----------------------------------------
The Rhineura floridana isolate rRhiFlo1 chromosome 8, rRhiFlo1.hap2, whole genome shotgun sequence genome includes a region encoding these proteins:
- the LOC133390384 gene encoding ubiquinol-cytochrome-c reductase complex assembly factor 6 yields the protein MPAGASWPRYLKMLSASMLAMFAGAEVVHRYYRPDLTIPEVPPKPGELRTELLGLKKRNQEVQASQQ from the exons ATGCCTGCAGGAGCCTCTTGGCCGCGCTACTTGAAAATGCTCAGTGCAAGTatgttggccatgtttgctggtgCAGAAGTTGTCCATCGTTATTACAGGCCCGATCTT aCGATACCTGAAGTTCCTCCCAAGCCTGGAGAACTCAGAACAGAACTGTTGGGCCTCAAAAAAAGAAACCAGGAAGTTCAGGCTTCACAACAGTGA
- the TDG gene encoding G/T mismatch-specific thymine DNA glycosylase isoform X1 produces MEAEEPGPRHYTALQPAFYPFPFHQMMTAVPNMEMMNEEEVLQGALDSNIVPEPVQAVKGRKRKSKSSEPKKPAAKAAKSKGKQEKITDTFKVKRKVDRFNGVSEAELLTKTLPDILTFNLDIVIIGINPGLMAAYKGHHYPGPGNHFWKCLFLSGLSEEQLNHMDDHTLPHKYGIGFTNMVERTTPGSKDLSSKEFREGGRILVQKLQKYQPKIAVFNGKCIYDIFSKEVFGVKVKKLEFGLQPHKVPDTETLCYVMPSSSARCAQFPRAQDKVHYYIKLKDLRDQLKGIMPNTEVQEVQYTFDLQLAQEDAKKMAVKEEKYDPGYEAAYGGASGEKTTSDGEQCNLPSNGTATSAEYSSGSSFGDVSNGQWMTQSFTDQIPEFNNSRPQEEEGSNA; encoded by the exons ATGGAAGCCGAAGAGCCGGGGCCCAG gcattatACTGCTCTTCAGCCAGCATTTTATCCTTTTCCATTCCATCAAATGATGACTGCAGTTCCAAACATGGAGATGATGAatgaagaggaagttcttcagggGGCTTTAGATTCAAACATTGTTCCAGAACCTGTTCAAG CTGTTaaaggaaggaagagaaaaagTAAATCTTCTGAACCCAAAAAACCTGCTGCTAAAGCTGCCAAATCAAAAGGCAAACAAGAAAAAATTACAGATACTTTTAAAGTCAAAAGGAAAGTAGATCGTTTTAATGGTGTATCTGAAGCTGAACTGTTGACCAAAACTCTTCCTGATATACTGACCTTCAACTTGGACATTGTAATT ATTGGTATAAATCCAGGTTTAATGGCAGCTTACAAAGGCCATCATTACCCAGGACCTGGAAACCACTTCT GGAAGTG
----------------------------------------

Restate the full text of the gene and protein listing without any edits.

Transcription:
The Rhineura floridana isolate rRhiFlo1 chromosome 8, rRhiFlo1.hap2, whole genome shotgun sequence genome includes a region encoding these proteins:
- the LOC133390384 gene encoding ubiquinol-cytochrome-c reductase complex assembly factor 6 yields the protein MPAGASWPRYLKMLSASMLAMFAGAEVVHRYYRPDLTIPEVPPKPGELRTELLGLKKRNQEVQASQQ from the exons ATGCCTGCAGGAGCCTCTTGGCCGCGCTACTTGAAAATGCTCAGTGCAAGTatgttggccatgtttgctggtgCAGAAGTTGTCCATCGTTATTACAGGCCCGATCTT aCGATACCTGAAGTTCCTCCCAAGCCTGGAGAACTCAGAACAGAACTGTTGGGCCTCAAAAAAAGAAACCAGGAAGTTCAGGCTTCACAACAGTGA
- the TDG gene encoding G/T mismatch-specific thymine DNA glycosylase isoform X1 produces MEAEEPGPRHYTALQPAFYPFPFHQMMTAVPNMEMMNEEEVLQGALDSNIVPEPVQAVKGRKRKSKSSEPKKPAAKAAKSKGKQEKITDTFKVKRKVDRFNGVSEAELLTKTLPDILTFNLDIVIIGINPGLMAAYKGHHYPGPGNHFWKCLFLSGLSEEQLNHMDDHTLPHKYGIGFTNMVERTTPGSKDLSSKEFREGGRILVQKLQKYQPKIAVFNGKCIYDIFSKEVFGVKVKKLEFGLQPHKVPDTETLCYVMPSSSARCAQFPRAQDKVHYYIKLKDLRDQLKGIMPNTEVQEVQYTFDLQLAQEDAKKMAVKEEKYDPGYEAAYGGASGEKTTSDGEQCNLPSNGTATSAEYSSGSSFGDVSNGQWMTQSFTDQIPEFNNSRPQEEEGSNA; encoded by the exons ATGGAAGCCGAAGAGCCGGGGCCCAG gcattatACTGCTCTTCAGCCAGCATTTTATCCTTTTCCATTCCATCAAATGATGACTGCAGTTCCAAACATGGAGATGATGAatgaagaggaagttcttcagggGGCTTTAGATTCAAACATTGTTCCAGAACCTGTTCAAG CTGTTaaaggaaggaagagaaaaagTAAATCTTCTGAACCCAAAAAACCTGCTGCTAAAGCTGCCAAATCAAAAGGCAAACAAGAAAAAATTACAGATACTTTTAAAGTCAAAAGGAAAGTAGATCGTTTTAATGGTGTATCTGAAGCTGAACTGTTGACCAAAACTCTTCCTGATATACTGACCTTCAACTTGGACATTGTAATT ATTGGTATAAATCCAGGTTTAATGGCAGCTTACAAAGGCCATCATTACCCAGGACCTGGAAACCACTTCT GGAAGTG